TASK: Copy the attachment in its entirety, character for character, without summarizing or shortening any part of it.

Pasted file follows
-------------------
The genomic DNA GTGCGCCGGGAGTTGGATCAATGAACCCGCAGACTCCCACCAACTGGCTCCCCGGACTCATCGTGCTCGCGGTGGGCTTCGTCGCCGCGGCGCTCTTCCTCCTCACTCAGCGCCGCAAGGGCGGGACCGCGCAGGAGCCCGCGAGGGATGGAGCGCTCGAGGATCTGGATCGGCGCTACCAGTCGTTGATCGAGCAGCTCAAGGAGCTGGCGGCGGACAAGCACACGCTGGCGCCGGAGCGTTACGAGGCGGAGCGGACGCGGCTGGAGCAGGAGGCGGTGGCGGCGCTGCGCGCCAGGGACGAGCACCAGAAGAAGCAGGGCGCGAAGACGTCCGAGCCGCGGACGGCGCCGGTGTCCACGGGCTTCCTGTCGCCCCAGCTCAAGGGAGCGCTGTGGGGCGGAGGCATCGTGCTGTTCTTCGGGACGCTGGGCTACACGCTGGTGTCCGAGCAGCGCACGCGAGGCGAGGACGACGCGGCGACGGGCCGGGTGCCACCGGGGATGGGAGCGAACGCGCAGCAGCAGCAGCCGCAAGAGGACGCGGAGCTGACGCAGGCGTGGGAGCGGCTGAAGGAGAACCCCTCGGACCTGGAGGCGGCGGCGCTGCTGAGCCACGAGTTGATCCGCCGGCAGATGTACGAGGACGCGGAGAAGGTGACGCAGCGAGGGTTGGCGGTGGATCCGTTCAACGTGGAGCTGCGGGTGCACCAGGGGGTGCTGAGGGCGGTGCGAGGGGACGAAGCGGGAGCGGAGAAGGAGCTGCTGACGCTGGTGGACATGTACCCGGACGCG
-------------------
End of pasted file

The genomic DNA GTGCGCCGGGAGTTGGATCAATGAACCCGCAGACTCCCACCAACTGGCTCCCCGGACTCATCGTGCTCGCGGTGGGCTTCGTCGCCGCGGCGCTCTTCCTCCTCACTCAGCGCCGCAAGGGCGGGACCGCGCAGGAGCCCGCGAGGGATGGAGCGCTCGAGGATCTGGATCGGCGCTACCAGTCGTTGATCGAGCAGCTCAAGGAGCTGGCGGCGGACAAGCACACGCTGGCGCCGGAGCGTTACGAGGCGGAGCGGACGCGGCTGGAGCAGGAGGCGGTGGCGGCGCTGCGCGCCAGGGACGAGCACCAGAAGAAGCAGGGCGCGAAGACGTCCGAGCCGCGGACGGCGCCGGTGTCCACGGGCTTCCTGTCGCCCCAGCTCAAGGGAGCGCTGTGGGGCGGAGGCATCGTGCTGTTCTTCGGGACGCTGGGCTACACGCTGGTGTCCGAGCAGCGCACGCGAGGCGAGGACGACGCGGCGACGGGCCGGGTGCCACCGGGGATGGGAGCGAACGCGCAGCAGCAGCAGCCGCAAGAGGACGCGGAGCTGACGCAGGCGTGGGAGCGGCTGAAGGAGAACCCCTCGGACCTGGAGGCGGCGGCGCTGCTGAGCCACGAGTTGATCCGCCGGCAGATGTACGAGGACGCGGAGAAGGTGACGCAGCGAGGGTTGGCGGTGGATCCGTTCAACGTGGAGCTGCGGGTGCACCAGGGGGTGCTGAGGGCGGTGCGAGGGGACGAAGCGGGAGCGGAGAAGGAGCTGCTGACGCTGGTGGACATGTACCCGGACGCG